Waiheke: A walk on the wild side

By Danielle Wright

Danielle Wright goes bush with medical herbalist Helen Elscot to preview the Waiheke Walking Festival.

Get set for the Waiheke Walking Festival. Photo / The Aucklander
Get set for the Waiheke Walking Festival. Photo / The Aucklander

I'm all for stopping to smell the roses, but stopping to smell the weeds is something new, especially finding out the weeds can be used to soothe family health problems.

Our Wild Weed Walk guide, Helen Elscot, meets us off the Waiheke ferry at the wharf and we walk towards the right, around Matiatia Bay. I hadn't realised the beachfront was a sacred burial site and we pay our respects before entering the bush at Atawhai Whenua Reserve.

It's a fitting place to start, because there's always an element of respect in wildcrafting, the term used to describe harvesting plants from the wild. Helen teaches us about saying "thank you" to a plant when something is picked from it, and never to take more than we need.

"There's a resurgence of people planting veggie patches and raising chickens in their backyards," says Helen. "Wildcrafting is just an extension of that. In my clinic, I can sell people medicinal herbs, but I'd rather teach them how to use the plants they can easily find for themselves in the wild."

The natural world here is steeped in Maori legend and we're told never to divide a flax plant, which has a gel at the base of its outer leaves that can be used for cuts, wounds, sprains and bruises.

"According to tradition, the outer leaves of the flax plant represent the ancestors or grandparents, the next layer of leaves represent the parents and the new shoots represent the children. If the plant is halved, the family is too," warns Helen.

We stop to be shown the kawakawa leaves and are reminded to always choose the leaf with the most holes, because insects go for the most nutritious leaves.

After about an hour, we make it out of the bush at the top of Oceanview Rd before heading to Alison Park, with its sculptures, such as Paul Radford's Flotsam rowboat and Peter Lange's two brick and ceramic chairs. Before we arrive at the end of the walk, in local resident and distiller Jill Mulvaney's (alembics.co.nz) garden, we're given our last piece of advice as Helen picks up a giant leaf and tells us it's bushman's toilet paper.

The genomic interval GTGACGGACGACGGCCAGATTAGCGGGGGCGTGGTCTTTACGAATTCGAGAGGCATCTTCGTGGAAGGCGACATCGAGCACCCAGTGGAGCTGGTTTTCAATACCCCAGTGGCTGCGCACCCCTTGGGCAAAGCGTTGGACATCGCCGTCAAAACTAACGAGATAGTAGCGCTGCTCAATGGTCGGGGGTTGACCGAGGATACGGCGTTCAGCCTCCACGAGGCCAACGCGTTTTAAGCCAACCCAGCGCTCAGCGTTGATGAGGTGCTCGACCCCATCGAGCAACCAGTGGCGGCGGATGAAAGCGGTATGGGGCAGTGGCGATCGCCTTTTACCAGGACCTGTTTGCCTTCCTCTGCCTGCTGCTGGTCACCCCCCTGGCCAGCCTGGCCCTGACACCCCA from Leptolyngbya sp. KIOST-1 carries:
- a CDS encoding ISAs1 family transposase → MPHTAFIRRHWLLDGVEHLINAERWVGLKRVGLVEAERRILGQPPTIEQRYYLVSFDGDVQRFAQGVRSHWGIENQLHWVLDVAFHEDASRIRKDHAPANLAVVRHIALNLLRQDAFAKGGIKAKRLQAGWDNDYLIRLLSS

Jill has been baking orange and calendula muffins and distilling from Portuguese handcrafted copper stills to make us nettle and lemon drinks. It's welcome relief after our walk and the distilling equipment set-up in her well-maintained backyard is impressive and makes a very pretty setting.

It feels like we've stumbled on a special cafe no one else knows about and, in a way, the walk offered the same feeling - we've found a more scenic route from the wharf to Oneroa and discovered natural health tips along the way, just by stopping to smell the weeds.

UP THE GARDEN PATH

Waiheke Walking Festival: (running October 27-November 4) Choose from 40 walks over the week at waihekewalkingfestival.org.

The Medicinal Plants in the Wild Walk is Saturday October 27 at 11am, or join the kids' Mini Beast Madness at Whakanewha Regional Park, Sunday 28 October, 2.30pm.

Travel by Fullers Ferry. For timetables, visit fullers.co.nz.

Pay your respects to the late Don Chapple, a local responsible for conservation work along the walking route. His book A Kindness to the Land: Don Chapple's Conservation Scrapbook is available from the Hauraki Islands branch of Forest & Bird for $20. Proceeds go towards the continuation of Don's work at the Atawhai Whenua Reserve.

- NZ Herald

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